Quantitative Analysis of Microbe-Associated Molecular Pattern (MAMP)-Induced Ca2+ Transients in Plants
Ca2+ is a secondary messenger involved in early signaling events triggered in response to a plethora of biotic and abiotic stimuli. In plants, environmental cues that induce cytosolic Ca2+ elevation include touch, reactive oxygen species, cold shock, and salt or osmotic stress. Furthermore, Ca2+ signaling has been implicated in early stages of plant–microbe interactions of both symbiotic and antagonistic nature. A long-standing hypothesis is that there is information encoded in the Ca2+ signals (so-called Ca2+ signatures) to enable plants to differentiate between these stimuli and to trigger the appropriate cellular response. Qualitative and quantitative measurements of Ca2+ signals are therefore needed to dissect the responses of plants to their environment. Luminescence produced by the Ca2+ probe aequorin upon Ca2+ binding is a widely used method for the detection of Ca2+ transients and other changes in Ca2+ concentrations in cells or organelles of plant cells. In this chapter, using microbe-associated molecular patterns (MAMPs), such as the bacterial-derived flg22 or elf18 peptides as stimuli, a protocol for the quantitative measurements of Ca2+ fluxes in apoaequorin-expressing seedlings of Arabidopsis thaliana in 96-well format is described.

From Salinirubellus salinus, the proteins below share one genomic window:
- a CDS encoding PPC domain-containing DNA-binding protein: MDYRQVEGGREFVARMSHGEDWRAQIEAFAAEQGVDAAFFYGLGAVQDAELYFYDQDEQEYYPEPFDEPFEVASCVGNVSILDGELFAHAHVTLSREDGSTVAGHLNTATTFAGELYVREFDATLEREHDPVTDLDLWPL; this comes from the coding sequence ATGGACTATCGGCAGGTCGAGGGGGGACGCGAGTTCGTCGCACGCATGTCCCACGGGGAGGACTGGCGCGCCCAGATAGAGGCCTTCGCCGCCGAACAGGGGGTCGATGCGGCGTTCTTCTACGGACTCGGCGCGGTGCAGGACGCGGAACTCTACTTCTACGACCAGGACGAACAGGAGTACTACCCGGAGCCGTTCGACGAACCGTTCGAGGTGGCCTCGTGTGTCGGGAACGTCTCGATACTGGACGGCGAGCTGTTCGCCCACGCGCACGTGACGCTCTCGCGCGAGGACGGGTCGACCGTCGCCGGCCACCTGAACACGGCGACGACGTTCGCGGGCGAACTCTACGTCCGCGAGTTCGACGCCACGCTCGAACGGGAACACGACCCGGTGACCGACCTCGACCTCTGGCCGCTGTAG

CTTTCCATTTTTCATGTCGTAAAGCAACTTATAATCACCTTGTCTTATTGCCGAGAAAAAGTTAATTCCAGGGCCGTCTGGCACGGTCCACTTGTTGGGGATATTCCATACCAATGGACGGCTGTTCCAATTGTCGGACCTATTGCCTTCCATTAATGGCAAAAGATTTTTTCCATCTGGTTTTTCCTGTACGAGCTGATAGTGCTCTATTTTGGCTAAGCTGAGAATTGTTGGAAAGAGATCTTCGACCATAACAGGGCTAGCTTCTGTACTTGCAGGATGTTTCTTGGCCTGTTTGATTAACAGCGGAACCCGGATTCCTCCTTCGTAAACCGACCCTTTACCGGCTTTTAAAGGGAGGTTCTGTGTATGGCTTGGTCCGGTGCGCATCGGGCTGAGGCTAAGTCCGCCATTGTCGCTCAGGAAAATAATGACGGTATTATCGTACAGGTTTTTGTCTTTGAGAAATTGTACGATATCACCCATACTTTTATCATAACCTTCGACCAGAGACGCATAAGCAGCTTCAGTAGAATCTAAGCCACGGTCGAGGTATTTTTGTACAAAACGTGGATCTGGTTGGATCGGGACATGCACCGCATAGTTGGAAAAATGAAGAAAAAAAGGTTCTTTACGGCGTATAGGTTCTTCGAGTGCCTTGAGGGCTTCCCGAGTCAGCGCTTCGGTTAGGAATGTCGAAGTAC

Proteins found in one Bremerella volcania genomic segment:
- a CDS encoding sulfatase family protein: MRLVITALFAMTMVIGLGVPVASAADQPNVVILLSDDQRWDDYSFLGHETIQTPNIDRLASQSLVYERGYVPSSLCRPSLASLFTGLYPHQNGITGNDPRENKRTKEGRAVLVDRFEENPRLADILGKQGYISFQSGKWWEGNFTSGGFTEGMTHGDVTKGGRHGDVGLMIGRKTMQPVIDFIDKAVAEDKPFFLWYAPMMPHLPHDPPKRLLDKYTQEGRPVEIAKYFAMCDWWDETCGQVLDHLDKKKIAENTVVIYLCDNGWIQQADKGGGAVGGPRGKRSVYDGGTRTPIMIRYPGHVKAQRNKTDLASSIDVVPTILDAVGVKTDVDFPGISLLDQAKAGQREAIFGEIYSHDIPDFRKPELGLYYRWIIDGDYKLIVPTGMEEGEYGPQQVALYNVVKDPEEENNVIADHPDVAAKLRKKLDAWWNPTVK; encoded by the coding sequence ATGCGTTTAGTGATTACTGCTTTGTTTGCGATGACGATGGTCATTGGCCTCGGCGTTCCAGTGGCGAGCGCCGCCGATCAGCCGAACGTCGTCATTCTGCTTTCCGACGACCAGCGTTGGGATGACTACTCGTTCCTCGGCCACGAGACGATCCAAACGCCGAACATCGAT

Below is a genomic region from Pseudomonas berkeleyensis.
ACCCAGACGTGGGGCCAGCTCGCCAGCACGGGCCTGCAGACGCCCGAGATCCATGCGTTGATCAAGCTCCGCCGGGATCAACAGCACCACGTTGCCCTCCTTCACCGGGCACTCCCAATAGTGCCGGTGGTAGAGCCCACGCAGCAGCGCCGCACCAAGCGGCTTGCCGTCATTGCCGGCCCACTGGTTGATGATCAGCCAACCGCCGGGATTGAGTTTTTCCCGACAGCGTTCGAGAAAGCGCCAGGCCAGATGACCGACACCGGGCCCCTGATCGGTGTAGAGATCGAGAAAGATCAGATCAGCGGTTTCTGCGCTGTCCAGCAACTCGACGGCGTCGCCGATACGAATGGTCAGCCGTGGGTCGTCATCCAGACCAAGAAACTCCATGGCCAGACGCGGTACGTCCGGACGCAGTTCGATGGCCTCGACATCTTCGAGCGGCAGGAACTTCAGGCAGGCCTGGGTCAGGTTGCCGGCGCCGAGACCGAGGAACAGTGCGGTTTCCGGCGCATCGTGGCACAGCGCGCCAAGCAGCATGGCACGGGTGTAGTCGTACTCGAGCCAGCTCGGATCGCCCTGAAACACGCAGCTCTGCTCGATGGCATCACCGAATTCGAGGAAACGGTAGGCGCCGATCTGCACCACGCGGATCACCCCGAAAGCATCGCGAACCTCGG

Key wordsCa2+ measurements Aequorin Microbe-associated molecular pattern (MAMP)